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Jing Jing LUO


Luo studied composition at the Conservatory of Music in Shanghai and piano performance and earned her B.A.,(1975-79).  She then studied at the New England Conservatory of music where she earned her M.A. (1984-87). She earned her Ph.D in composition at Stony Brook University (1993).

Among her many honors and awards are a composer residency award from the Rockefeller Foundation at Bellagio Conference Center (2011). A commissioning award from the Koussevitzky Music Foundation (2006). A Third Prize Winner in the International Composers Competition for Orchestra Works with the Winnipeg Symphony Orchestra in Canada (2001). Her consecutive ASCAP awards from 1994-2011, and she won six Individual Artist Fellowships from Ohio Arts Council from 1991-1998. She was the winner In the Music From China International Composers competition for Traditional Chinese Instruments Competition in 1999. A Third Prize winner for her work “No Home to Return”in the Chinese Overseas Composer Competition in 1996. Her work “The Spell”won the Walter Hinrichsen Award from the American Academy of Arts and Letters in 1996. Luo’s “Chinese Requiem” won the first prize in Dale Warland Singer’s Reading competition in 1995. She also earned a Third Prize in the Fanney Mendelssohn International Women Composers Competition in Germnay in 1993. 

Her music can be heard in Canada, France, Finland, Germany, Italy, England, Greece, Israel, Japan, China, Mexico, Taiwan, and Hong Kong. Her music is published by the China National Publishing House, C.F. Peters, New World Records, INNOVA, Innocent Eyes & Lenses, Subito Music Corp.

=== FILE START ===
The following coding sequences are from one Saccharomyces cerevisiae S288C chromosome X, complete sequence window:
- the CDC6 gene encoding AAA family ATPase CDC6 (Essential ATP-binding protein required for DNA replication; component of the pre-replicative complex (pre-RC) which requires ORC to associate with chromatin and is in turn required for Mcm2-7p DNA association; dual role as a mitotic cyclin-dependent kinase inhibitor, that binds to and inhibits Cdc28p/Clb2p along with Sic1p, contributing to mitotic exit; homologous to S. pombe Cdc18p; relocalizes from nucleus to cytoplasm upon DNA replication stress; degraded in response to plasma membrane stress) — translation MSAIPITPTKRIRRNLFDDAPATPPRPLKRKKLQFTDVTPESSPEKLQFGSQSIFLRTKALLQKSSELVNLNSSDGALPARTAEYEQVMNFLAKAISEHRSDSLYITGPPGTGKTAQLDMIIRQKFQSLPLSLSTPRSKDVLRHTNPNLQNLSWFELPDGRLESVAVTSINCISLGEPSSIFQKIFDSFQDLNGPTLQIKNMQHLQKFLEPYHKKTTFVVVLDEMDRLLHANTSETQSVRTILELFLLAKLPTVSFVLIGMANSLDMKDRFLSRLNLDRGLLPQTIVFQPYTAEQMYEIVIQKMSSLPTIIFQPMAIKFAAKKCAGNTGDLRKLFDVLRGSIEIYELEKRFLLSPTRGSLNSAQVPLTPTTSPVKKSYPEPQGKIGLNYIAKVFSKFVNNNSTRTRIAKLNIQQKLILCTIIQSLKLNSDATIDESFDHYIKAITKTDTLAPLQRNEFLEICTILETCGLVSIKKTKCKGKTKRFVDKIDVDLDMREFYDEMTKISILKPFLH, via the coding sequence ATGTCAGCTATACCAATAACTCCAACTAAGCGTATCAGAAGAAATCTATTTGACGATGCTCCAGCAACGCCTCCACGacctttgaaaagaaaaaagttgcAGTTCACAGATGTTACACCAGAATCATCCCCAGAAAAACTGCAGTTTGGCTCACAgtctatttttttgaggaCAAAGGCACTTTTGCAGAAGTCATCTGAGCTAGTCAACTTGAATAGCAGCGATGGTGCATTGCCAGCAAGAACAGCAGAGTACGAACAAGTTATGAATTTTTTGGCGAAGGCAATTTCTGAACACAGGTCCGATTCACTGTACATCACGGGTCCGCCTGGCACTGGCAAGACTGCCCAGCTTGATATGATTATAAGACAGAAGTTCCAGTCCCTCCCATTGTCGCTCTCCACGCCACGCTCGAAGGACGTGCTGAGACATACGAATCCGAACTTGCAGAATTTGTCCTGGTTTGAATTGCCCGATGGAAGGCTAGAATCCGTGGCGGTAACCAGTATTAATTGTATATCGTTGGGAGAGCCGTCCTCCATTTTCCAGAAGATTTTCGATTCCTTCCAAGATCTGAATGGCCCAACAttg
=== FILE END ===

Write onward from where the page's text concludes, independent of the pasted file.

Luo was invited to teach music composition as a Visiting Composer and Professor by the Oberlin Conservaotry of Music in 2001 and 2004. In addition, she has lectured by invitation worldwide.

Her upcoming world premieres include “Spirare Potes Spirare” for flute and cello by the international stars  Claire Chase and Katinka Kliejin in June 15, 2014 in Chicago.


Spirare potes spirare

SPIRARE is an homage to my dear friend Jocelyn Chang, Cleveland Chamber Symphony harpist who died of lung cancer on Thanksgiving Day 2011. In agonized gestures, twisting and crackling sounds, and intense silences the music gives voice to the physical and emotional pain I felt Jocelyn was experiencing in the same months I was writing SPIRARE. Towards the end, the players repeat the Latin words:”Potes, Spirare, potes, Spirare…” (“You can breath, you can breath…”). Finally, the airy music at the very end evokes Jocelyn’s laughter and beautiful spi

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Die Verfolgung

The queen bee tries to rest… (section one—taking rest)
But all drones keep pursuing her… (section two—pursuing)
The queen gets mad (section three—emotional disturbing)
Blows a long, hard breath… (continue from the section three)
All the drones vanish…(section four—vanishing)

Upon request, die Verfolgune is written in the manner of 140 characters in tweeter rules. It consists of 28 measures, one beat (as a quarter note) equals one note, five beats per measure, a total 140 beats equals 140 notes.

Die Verfolgune —-is written

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A Song of Unending Sorrow

I was commissioned to write a work for voice and solo guitar by Nancy King and Robert Nathanson in 2005. It is a three movement setting in two acts for soprano and guitar of a long narrative poem by the Tang Dynasty poet Bai Juyi (772-846 AD) translated in Witter Bynner’s The Jade Mountain (Vintage Books, 1972). The poem recounts the story of the Tang Emperor’s love for one extraordinary beautiful concubine. Here is a short excerpt from the performance.

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